ByWilliam Avitt, writer at

It takes a special kind of person to hold public office, at any level of the government. It also takes a special kind of person to be a superhero. Someone who could wake up one morning with powers and abilities far beyond those of mortal men (and women). It is no surprise, then, that many superheroes have at one time or another heeded the call to public service at the local, state and national levels. Here are just a few superheroes who have held elected office.

Superman- President of the United States

This has actually happened twice in the comics. The first time Superman was elected President of the United States was in an alternate future during the Armageddon 2001 event that ran through the DC Universe Annuals (as well as a two-part bookend series) in 1991. In the story appearing in Action Comics Annual #3, Clark Kent was picked by his childhood friend Pete Ross (who did end up being Vice President under Lex Luthor in the main DC continuity) to be his campaign manager in his run for President. During an assassination attempt, Clark ran in front of Pete and when the bullets shredded his suit (but not his skin), revealing the red and blue tights underneath, he was publicly outed as Superman. Pete, too injured from the assassination attempt to continue running, asked Clark to run for him. Thus, Superman was elected President, because let's be honest here, who isn't going to vote for Superman? The second Superman to hold the highest office in the world was Calvin Ellis, the Superman of Earth-23. Based on real-life President of the United States, Barack Obama, and first appearing in Final Crisis #7, This Superman is actually the President in his secret identity.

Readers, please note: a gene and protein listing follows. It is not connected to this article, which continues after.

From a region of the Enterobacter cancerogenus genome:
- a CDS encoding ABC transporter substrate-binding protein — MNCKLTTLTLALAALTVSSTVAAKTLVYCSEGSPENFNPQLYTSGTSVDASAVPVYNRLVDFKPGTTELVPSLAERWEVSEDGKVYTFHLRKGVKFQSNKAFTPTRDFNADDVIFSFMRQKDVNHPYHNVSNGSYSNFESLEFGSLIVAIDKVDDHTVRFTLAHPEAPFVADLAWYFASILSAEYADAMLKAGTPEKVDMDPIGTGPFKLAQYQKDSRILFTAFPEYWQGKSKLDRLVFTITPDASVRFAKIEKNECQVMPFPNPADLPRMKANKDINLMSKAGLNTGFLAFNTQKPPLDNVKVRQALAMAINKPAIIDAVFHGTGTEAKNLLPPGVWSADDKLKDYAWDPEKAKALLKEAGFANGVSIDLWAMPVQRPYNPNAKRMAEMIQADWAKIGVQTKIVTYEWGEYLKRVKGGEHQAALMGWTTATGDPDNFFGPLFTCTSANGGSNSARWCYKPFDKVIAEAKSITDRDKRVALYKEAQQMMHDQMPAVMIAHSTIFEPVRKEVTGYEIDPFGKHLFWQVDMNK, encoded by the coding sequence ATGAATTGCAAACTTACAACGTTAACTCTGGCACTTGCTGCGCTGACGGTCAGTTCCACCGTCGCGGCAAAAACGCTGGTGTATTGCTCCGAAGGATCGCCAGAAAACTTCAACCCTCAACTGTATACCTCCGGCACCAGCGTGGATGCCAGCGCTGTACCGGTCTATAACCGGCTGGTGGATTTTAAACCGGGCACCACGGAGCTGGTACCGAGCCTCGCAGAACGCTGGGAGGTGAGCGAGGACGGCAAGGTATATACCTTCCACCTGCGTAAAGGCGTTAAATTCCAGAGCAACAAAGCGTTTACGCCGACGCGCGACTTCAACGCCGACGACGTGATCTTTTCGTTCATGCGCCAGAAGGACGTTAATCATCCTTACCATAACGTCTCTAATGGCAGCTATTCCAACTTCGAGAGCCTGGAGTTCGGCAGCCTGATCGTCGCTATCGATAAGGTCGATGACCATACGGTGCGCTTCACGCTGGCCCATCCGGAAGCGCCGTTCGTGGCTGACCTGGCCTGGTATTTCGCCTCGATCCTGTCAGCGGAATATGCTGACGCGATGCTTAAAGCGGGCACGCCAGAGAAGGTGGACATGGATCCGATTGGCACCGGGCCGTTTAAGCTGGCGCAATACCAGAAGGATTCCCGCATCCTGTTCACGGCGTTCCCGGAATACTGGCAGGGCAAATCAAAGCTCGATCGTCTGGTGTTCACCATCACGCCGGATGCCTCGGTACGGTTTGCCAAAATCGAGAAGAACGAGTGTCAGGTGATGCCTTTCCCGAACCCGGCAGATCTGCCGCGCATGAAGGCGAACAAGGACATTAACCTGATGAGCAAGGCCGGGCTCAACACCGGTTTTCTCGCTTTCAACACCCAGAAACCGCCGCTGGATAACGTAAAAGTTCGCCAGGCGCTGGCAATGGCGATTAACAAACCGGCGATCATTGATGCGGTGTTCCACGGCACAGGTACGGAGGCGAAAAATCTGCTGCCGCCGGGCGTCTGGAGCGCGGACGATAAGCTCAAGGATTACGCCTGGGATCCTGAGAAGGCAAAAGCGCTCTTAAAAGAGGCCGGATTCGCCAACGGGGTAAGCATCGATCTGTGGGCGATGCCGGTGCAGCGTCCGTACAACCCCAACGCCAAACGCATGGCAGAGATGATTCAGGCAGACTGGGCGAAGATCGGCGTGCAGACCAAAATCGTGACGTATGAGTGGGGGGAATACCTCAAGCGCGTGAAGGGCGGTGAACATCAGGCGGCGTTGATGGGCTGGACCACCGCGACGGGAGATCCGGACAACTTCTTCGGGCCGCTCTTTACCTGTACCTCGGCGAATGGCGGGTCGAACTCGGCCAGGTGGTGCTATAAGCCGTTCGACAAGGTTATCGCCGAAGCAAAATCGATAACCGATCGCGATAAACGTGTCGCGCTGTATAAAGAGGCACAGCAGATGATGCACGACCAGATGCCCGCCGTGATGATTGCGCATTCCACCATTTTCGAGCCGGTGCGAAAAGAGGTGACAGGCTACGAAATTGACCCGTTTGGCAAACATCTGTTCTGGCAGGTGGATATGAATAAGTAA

Green Arrow- Mayor of Star City

After the events of Infinite Crisis, Oliver Queen was elected Mayor of his hometown, Star (yes Star, not Starling) City. Unfortunately, Oliver didn't stay Mayor for very long as he was forced to resign amid a scandal that he was secretly funding the Outsiders, essentially a team of bounty hunters. Oliver also wasn't very popular with voters, never having more than a 50% approval rating at any given time. While Oliver Queen, arguably the most openly political of all superheroes and certainly an activist for his political beliefs, would seem to be a perfect fit for political office, it wasn't meant to be in the comics, and to be honest, holding public office would make it pretty difficult to continue his crusade as Green Arrow, so the only way to really make it work long term would be to retire Green Arrow from the DCU. It would be interesting, though, if they ever tried to do this on Arrow, just to see what the show's writers could do with the concept.

Captain America- President of the United States